Python Mock and Autospec

Blog

by Maria on 23 Aug 2018 - 05:16  

Auto speccing means that your fake object will have the same signature as the object it is mocking. This can come in very handy if you want your fake object to receive the same input that your original object would.

First let's look at an example where the inputs don't matter. Below I have made an abbreviated fake request response object for mocking requests.post. Note that this looks very different from the actual response object returned from the requests library.

Actual Response object: http://docs.python-requests.org/en/master/_modules/requests/models/#Response

In particular the json method signature is different, and it is missing all manner of methods and attributes. And, more importantly we weren't even trying to mock post itself, iow we don't care at all what parameters were used to call requests.post, we are only faking what it is returning.

But, it returns the stuff that our code expects and uses.

Here is the mock:

class FakeRequest():
    """

    Fake a response from the request library

    """


    status_code = 201

    original = {"result": {"silliness added"}}

    text = json.dumps(original)

    content = bytes(text, 'utf-8')

    def json(self):

        """

        Return a small subset of what the api might return

        """


        return self.original
 

And here is an example of using that mock in a test:


@patch.object(requests, 'post')

    def test_can_post(self, mock_requests):

        """

        Verify call actually happens and data is returned on single step post

        Mocking this, to limit hitting an actual endpoint.

        """


        mock_requests.return_value = FakeRequest()

        processed_stuff = run_code_using_request()

        self.assertEqual(processed_stuff, "I made a thing")
 

In this case, we did not care what the inputs to the requests post method was or anything beyond what was in our fake request. So, we could create a fake object that looked nothing like what we were mocking. This can be very handy, and it worked fine, because we were not trying to call our fake post with any parameters, and especially because we were not trying to call it with any parameters that are internal to the place where we are mocking. However, if we want to mock something that is being called internally with parameters that are specific to the internal code, and we care about those parameters, life becomes more difficult.

I ran into this when trying to mock middleware for Flask. Here is what the middleware class you create looks like when you add middleware to flash:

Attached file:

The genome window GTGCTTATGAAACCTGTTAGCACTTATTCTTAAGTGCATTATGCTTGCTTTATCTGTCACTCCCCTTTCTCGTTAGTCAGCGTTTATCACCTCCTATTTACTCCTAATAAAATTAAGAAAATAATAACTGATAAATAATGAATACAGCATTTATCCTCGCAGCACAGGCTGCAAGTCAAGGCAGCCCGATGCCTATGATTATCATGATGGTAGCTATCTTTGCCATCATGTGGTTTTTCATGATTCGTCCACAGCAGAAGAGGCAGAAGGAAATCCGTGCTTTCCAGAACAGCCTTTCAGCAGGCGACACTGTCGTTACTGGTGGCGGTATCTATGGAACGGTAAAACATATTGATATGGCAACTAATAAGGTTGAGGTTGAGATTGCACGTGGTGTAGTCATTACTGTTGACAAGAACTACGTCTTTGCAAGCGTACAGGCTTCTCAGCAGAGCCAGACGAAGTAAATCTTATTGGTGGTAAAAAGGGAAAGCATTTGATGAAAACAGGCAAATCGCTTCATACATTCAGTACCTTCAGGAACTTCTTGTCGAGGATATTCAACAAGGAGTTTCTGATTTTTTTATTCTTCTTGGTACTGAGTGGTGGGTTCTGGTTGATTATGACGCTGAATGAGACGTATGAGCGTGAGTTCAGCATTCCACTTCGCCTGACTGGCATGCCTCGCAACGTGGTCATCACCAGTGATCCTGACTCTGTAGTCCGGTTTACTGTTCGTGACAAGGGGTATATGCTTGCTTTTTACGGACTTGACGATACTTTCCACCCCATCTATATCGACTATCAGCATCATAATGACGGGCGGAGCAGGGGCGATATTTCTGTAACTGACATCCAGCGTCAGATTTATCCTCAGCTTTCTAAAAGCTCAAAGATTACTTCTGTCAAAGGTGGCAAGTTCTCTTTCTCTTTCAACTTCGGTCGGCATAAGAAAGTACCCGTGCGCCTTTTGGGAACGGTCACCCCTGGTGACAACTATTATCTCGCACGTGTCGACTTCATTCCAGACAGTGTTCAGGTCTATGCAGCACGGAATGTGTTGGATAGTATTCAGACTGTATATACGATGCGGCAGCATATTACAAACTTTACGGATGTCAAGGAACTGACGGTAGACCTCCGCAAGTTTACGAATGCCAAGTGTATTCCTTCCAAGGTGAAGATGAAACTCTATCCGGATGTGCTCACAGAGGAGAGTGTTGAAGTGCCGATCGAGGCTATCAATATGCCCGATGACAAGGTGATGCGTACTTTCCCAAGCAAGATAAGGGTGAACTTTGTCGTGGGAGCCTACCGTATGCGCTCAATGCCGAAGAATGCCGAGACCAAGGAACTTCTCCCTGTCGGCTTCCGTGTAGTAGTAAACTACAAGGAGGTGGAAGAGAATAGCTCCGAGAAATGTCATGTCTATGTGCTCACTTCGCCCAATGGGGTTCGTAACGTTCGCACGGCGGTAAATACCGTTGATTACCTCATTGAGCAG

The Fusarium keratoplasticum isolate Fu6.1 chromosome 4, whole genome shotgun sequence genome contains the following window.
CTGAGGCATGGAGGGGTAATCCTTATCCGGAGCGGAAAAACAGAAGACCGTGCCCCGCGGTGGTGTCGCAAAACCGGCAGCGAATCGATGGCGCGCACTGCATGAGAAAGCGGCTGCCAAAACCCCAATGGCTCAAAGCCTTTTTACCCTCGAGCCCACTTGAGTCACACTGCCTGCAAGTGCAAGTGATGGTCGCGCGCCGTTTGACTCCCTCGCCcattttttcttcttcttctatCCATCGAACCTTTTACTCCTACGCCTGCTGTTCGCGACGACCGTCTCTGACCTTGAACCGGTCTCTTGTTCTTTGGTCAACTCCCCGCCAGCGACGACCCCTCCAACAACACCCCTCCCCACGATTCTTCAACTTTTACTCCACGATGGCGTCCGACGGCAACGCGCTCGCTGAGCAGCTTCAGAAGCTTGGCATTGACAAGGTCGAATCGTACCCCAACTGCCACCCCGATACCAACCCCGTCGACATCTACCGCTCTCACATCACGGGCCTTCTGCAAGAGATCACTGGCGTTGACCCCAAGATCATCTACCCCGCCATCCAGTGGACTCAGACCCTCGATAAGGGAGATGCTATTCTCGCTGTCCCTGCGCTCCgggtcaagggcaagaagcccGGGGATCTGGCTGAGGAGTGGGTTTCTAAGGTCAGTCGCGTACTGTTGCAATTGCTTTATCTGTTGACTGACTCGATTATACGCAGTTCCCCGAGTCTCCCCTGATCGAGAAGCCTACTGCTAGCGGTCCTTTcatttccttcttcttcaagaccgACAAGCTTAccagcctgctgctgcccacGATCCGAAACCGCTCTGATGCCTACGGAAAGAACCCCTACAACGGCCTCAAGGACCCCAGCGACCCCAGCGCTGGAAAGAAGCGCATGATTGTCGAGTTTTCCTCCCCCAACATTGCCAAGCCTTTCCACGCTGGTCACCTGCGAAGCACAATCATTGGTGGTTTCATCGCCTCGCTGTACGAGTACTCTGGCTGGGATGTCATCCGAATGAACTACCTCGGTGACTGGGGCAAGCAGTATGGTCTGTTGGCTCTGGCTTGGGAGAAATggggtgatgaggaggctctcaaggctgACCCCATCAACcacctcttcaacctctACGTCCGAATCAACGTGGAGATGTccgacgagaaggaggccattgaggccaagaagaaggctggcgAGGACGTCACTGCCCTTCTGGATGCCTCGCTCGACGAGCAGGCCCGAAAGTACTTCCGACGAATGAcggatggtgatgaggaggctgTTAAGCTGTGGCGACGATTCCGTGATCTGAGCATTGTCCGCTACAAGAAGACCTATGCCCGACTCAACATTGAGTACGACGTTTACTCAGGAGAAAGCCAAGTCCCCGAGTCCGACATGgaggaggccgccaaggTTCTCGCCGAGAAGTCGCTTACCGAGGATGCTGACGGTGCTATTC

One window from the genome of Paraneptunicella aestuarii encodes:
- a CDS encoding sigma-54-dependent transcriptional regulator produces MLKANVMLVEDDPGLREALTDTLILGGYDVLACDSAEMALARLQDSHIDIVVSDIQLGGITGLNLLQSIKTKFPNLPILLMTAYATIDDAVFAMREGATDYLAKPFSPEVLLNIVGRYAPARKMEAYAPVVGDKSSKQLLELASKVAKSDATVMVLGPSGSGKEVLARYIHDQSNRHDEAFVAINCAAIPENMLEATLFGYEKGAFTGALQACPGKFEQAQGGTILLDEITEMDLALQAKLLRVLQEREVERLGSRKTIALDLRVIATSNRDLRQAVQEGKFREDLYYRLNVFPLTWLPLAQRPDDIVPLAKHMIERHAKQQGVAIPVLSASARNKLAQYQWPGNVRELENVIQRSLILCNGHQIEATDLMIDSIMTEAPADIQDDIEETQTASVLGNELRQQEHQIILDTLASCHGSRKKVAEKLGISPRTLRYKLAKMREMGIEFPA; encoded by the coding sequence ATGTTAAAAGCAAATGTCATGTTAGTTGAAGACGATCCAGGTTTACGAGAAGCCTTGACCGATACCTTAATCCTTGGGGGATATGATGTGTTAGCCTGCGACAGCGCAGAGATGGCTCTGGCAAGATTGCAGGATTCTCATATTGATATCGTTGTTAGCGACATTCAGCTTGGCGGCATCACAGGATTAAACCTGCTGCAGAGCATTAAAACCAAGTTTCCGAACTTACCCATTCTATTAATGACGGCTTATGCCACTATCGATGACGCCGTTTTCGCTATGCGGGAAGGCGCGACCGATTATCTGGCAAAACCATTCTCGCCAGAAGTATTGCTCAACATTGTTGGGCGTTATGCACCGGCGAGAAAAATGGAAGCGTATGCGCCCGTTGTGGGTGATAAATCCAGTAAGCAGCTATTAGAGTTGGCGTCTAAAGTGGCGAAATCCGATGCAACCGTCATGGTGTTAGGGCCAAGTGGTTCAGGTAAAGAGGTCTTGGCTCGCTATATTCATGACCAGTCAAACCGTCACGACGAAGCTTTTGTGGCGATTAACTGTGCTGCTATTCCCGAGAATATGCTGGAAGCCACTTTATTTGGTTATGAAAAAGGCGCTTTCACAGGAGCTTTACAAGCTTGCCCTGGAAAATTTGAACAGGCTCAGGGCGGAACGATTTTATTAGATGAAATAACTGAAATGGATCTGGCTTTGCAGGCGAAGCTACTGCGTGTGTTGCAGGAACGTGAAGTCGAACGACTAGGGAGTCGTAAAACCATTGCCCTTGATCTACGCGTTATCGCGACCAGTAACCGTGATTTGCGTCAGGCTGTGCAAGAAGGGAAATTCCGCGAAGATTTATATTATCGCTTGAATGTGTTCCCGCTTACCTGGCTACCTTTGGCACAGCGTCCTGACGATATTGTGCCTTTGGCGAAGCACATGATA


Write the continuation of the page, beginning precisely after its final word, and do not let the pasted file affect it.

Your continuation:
class SillyMiddleWare(object):

“””Silly WSGI middleware

“””

def __init__(self, app):

    self.app = app

def __call__(self, environ, start_response):
    """
    Stuff that happens when an endpoint is hit, but before the endpoint code runs
    """


    print(‘doing something silly in every http request’)

    return self.app(environ, start_response)
 

Now, I wanted to bypass the middleware, because it was adding an authentication layer I didn't want to use for most of my tests, but clearly I couldn't do the same thing I had done to mock the class returned by requests. I needed my mock to return its input parameters, because that is what the __call__ method is doing. Turns out this is easy with autospec. Since I needed to do this almost everywhere, I put it in my setup for my basetest, which is subclassed by all of my tests. This way, for the the tests that did not need it, I could just over-ride it.

Because I was mocking a class method, I needed to include an input for self:


def mock_acls(self_acls, environ, start_response):

    return self_acls.app(environ, start_response)


class TestStuff(unittest.TestCase)

    def setUp(self):

        self.acls_mock_patch = mock.patch.object(ACLMiddleware, "__call__", autospec=True,
                                                                                side_effect=mock_acls)

        self.acls_mock = self.acls_mock_patch.start()


    def tearDown(self):

        self.acls_mock_patch.stop()
 

Now, this would not have worked at all with our requests example, because autospec forces us to have objects that have the same signature (inputs and outputs) as the original object. This has more implications if you are patching an entire class. With autospec you cannot add methods or attributes that are not in the class you are mocking. This can be a good thing, as it is possible for tests to pass when using mock, even if the code is broken.

See this article: Mocking has a Weakness, Speccing Removes It

Note from the above example, that it is possible to mock just one method from a class, you just have to make sure you include a self variable.

Share


Comments: 0

Contact me if you want to comment (I won't publish your email address):

Subject: Subject:

Name:
Email:
Comments:

Enter code:

  LinkedIn